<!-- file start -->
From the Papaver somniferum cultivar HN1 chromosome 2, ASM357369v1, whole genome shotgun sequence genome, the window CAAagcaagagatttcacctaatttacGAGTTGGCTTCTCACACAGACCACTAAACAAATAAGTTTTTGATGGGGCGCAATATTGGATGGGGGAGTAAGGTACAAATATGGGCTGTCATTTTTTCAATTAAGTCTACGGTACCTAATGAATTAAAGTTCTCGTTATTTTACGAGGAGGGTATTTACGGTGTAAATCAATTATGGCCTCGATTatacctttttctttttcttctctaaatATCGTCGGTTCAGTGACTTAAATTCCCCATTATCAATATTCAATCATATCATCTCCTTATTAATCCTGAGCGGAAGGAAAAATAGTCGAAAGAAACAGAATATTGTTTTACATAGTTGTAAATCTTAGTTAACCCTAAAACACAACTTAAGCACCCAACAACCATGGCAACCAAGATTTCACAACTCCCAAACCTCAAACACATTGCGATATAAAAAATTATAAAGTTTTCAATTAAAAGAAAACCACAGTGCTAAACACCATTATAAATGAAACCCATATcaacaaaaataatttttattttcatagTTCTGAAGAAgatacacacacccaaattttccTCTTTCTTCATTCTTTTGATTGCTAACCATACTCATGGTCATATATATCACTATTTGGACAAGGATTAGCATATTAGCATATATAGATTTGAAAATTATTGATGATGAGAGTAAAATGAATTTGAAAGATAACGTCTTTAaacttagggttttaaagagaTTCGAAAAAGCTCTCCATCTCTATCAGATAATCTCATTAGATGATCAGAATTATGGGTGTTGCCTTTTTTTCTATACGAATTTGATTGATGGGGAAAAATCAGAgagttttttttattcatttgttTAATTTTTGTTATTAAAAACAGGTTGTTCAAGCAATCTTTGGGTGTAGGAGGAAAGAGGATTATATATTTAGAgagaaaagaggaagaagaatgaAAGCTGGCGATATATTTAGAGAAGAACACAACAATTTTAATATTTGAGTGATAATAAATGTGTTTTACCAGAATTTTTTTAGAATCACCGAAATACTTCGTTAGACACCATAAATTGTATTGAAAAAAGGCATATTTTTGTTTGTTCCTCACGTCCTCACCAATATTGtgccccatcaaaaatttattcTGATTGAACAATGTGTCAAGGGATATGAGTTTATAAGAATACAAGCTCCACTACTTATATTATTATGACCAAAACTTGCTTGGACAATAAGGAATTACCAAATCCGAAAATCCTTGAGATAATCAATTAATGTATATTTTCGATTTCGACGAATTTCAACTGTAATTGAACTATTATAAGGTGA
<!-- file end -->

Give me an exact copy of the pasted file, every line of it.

From the Papaver somniferum cultivar HN1 chromosome 2, ASM357369v1, whole genome shotgun sequence genome, the window CAAagcaagagatttcacctaatttacGAGTTGGCTTCTCACACAGACCACTAAACAAATAAGTTTTTGATGGGGCGCAATATTGGATGGGGGAGTAAGGTACAAATATGGGCTGTCATTTTTTCAATTAAGTCTACGGTACCTAATGAATTAAAGTTCTCGTTATTTTACGAGGAGGGTATTTACGGTGTAAATCAATTATGGCCTCGATTatacctttttctttttcttctctaaatATCGTCGGTTCAGTGACTTAAATTCCCCATTATCAATATTCAATCATATCATCTCCTTATTAATCCTGAGCGGAAGGAAAAATAGTCGAAAGAAACAGAATATTGTTTTACATAGTTGTAAATCTTAGTTAACCCTAAAACACAACTTAAGCACCCAACAACCATGGCAACCAAGATTTCACAACTCCCAAACCTCAAACACATTGCGATATAAAAAATTATAAAGTTTTCAATTAAAAGAAAACCACAGTGCTAAACACCATTATAAATGAAACCCATATcaacaaaaataatttttattttcatagTTCTGAAGAAgatacacacacccaaattttccTCTTTCTTCATTCTTTTGATTGCTAACCATACTCATGGTCATATATATCACTATTTGGACAAGGATTAGCATATTAGCATATATAGATTTGAAAATTATTGATGATGAGAGTAAAATGAATTTGAAAGATAACGTCTTTAaacttagggttttaaagagaTTCGAAAAAGCTCTCCATCTCTATCAGATAATCTCATTAGATGATCAGAATTATGGGTGTTGCCTTTTTTTCTATACGAATTTGATTGATGGGGAAAAATCAGAgagttttttttattcatttgttTAATTTTTGTTATTAAAAACAGGTTGTTCAAGCAATCTTTGGGTGTAGGAGGAAAGAGGATTATATATTTAGAgagaaaagaggaagaagaatgaAAGCTGGCGATATATTTAGAGAAGAACACAACAATTTTAATATTTGAGTGATAATAAATGTGTTTTACCAGAATTTTTTTAGAATCACCGAAATACTTCGTTAGACACCATAAATTGTATTGAAAAAAGGCATATTTTTGTTTGTTCCTCACGTCCTCACCAATATTGtgccccatcaaaaatttattcTGATTGAACAATGTGTCAAGGGATATGAGTTTATAAGAATACAAGCTCCACTACTTATATTATTATGACCAAAACTTGCTTGGACAATAAGGAATTACCAAATCCGAAAATCCTTGAGATAATCAATTAATGTATATTTTCGATTTCGACGAATTTCAACTGTAATTGAACTATTATAAGGTGA